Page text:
Difference Between Cybersecurity and Network Security
Both cybersecurity and network security are subsets of information security and aim to protect systems from unauthorized access. Here’s what’s involved in both career paths and how they differ.
Technology has become standard in the workplace and its presence is only becoming more vital. The Bureau of Labor Statistics (BLS) predicts a 12% growth in computer and information technology from 2018 to 2028. This demand stems from technology’s evolving role in healthcare and a greater need for cloud computing, data collection and security in businesses.
Without technology professionals, many organizations could not run as safely or smoothly. Both cybersecurity and network security are subsets of information security and aim to protect systems from unauthorized access. Here’s what’s involved in both career paths and how they differ:
What is Cybersecurity?
Cybersecurity is the practice of protecting a computer’s internet, network and applications from security threats. Cybersecurity professionals defend systems from outside attacks and other potential security breaches by monitoring all incoming and outgoing data as well as organizational security processes. They check for system breaches, and any unauthorized electronic access or hackers. It’s the goal of these professionals to find gaps in their company’s system and build security awareness in their workplace.
One of the most common cybersecurity threats is social engineering in which threat “actors” manipulate people in order to gain access to sensitive information. Some of those threats include phishing emails as well as CDs or USBs with viruses to corrupt devices and malware.
What is Network Security?
Network security is a more specific type of cybersecurity. Network security professionals protect any data that is sent to your device through your networks to ensure that the information is not altered or corrupted. Network security professionals protect an organization’s IT infrastructure. They install, configure and maintain the hardware and software to detect security threats.
Network security professionals will set up firewalls, antivirus software and virtual private networks (VPNs) to protect their organization.They attempt to make their company’s network secure by providing technical expertise to install preventative measures.
What are the Differences?
While both cybersecurity and network security are focused on protecting a company’s information, how they go about this is different.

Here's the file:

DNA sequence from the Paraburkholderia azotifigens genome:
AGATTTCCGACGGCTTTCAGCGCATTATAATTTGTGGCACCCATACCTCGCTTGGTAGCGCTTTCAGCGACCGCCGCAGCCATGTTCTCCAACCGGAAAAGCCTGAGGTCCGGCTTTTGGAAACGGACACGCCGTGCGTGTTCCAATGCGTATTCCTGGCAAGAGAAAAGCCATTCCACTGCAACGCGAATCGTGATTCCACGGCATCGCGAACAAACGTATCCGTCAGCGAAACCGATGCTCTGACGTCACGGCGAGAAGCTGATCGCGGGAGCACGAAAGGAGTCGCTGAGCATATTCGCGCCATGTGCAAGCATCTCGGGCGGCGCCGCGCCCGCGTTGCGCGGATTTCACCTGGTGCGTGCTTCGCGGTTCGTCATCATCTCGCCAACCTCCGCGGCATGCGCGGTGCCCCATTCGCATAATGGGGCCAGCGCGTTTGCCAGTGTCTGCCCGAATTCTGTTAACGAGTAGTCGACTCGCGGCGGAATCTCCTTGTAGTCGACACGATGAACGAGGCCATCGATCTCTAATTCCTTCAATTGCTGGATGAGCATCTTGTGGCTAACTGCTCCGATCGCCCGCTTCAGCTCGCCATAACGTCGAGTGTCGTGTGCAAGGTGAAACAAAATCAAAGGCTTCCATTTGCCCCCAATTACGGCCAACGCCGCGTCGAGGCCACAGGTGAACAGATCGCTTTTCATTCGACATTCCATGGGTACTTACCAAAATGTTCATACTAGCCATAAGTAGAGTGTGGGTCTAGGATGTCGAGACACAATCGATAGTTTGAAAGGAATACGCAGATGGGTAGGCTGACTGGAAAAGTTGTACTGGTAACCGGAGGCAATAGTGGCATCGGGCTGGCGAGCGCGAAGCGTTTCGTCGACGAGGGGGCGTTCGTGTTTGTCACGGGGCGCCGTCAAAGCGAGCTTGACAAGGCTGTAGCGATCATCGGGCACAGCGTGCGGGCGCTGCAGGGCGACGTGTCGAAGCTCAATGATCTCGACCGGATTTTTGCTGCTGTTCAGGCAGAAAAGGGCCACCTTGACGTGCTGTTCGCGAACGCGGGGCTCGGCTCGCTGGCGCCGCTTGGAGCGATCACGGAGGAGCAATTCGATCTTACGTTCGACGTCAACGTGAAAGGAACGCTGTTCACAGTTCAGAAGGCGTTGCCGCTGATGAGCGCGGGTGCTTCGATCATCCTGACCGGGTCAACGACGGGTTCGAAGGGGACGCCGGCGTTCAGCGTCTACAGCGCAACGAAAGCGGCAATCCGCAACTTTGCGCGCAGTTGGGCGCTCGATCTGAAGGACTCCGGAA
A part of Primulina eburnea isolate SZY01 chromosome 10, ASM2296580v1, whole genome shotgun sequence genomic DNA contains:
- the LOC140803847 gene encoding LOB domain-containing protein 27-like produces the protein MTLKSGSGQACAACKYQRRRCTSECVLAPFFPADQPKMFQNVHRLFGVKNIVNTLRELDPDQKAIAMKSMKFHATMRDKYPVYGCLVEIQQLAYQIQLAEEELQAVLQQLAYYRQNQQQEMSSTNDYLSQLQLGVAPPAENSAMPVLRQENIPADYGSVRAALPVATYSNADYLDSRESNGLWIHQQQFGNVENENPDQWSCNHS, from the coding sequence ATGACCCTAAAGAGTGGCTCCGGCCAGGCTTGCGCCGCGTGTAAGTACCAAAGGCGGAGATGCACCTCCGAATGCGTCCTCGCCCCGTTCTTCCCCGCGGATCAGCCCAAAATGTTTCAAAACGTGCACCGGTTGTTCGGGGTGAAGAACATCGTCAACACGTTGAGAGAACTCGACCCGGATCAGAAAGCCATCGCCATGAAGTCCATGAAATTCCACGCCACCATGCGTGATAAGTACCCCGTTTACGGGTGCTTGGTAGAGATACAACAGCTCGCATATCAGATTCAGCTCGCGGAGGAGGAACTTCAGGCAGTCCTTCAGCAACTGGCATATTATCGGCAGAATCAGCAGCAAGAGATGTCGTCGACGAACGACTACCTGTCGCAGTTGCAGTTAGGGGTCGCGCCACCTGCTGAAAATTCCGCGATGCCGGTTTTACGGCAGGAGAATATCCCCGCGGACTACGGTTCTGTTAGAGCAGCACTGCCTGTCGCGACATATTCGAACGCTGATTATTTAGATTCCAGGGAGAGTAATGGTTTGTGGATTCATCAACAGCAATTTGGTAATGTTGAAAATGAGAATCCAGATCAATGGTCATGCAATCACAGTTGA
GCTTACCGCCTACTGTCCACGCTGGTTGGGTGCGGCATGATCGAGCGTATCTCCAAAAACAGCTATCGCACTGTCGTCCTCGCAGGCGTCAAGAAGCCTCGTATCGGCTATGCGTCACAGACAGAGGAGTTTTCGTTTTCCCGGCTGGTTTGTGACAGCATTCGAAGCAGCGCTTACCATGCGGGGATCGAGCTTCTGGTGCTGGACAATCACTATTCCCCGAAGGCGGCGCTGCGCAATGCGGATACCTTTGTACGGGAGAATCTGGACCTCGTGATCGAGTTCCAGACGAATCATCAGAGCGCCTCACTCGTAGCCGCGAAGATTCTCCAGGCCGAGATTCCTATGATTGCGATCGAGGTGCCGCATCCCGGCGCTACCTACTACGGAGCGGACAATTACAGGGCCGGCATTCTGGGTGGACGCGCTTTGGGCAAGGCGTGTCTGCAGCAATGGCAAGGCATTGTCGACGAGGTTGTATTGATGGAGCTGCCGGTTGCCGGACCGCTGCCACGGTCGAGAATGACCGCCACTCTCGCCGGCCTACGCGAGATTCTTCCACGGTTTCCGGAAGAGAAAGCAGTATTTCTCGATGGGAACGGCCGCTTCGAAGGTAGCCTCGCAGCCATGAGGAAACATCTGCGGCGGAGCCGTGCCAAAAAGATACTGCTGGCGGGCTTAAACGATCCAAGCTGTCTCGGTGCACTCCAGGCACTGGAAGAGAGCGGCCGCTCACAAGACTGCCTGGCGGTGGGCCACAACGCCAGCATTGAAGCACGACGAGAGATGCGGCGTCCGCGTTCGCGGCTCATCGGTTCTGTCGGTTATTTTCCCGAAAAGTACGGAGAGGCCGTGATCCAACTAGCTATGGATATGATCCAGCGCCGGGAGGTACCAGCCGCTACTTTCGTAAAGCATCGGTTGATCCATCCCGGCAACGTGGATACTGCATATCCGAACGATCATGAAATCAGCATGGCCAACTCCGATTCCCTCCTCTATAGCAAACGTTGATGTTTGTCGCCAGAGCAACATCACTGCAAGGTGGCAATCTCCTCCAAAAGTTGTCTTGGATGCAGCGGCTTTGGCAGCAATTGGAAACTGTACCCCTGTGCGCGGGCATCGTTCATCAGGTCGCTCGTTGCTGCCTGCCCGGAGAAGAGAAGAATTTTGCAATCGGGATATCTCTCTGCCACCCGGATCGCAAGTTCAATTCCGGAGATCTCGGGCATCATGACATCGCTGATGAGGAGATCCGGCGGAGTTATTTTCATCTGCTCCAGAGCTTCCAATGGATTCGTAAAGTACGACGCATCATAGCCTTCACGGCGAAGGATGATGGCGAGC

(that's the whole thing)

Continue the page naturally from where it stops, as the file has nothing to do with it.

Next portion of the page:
The role of the cybersecurity professional is focused entirely on defending and protecting the system. They must be experts in recovery, response and detection of all threats. Some cybersecurity professionals are also ethical hackers for their organization in order to more effectively locate breaches in their system.
Network security professionals take more offensive measures since they have a more proactive role in leveraging tools to prevent an attack. These professionals install tools to protect information and are focused on defending a company’s IT infrastructure. They handle an organization’s password security, firewalls and encryption.
How Do I Start my Career?
Herzing offers a variety of technology degrees to start your career in cybersecurity or network security.
Herzing’s online cybersecurity bachelor’s degree program focuses on the foundational elements of network infrastructure administration, security, technical communication and user support. Course topics include ethical hacking, network defense, cyber law and ethics as well as cryptography. The program can be completed in as few as 32 months, with the option to transfer up to 90 approved credits. At the completion of the program, you will be prepared to take key cybersecurity certifications such as CompTIA, Cisco and EC Council.
With your cybersecurity degree, you could potentially qualify for careers such as:
The degree program can be completed in as few as 32 months with the potential of transferring 90 credits from previous experience. While you complete the 100% online program, you can also begin earning credits toward your MBA in Technology Management. Herzing’s undergraduate program prepares you to take certifications such as the CompTIA Security+, Cisco Certified Network Associate (CCNA) and LPI-1 / Linux +.
With your IT degree, you could be eligible for entry-level positions such as:
* Bureau of Labor Statistics (BLS), U.S. Department of Labor, Occupational Outlook Handbook 2020. BLS estimates do not represent entry-level wages and/or salaries. Multiple factors, including prior experience, age, geography market in which you want to work and degree field, will affect career outcomes and earnings. Herzing neither represents that its graduates will earn the average salaries calculated by BLS for a particular job nor guarantees that graduation from its program will result in a job, promotion, salary increase or other career growth.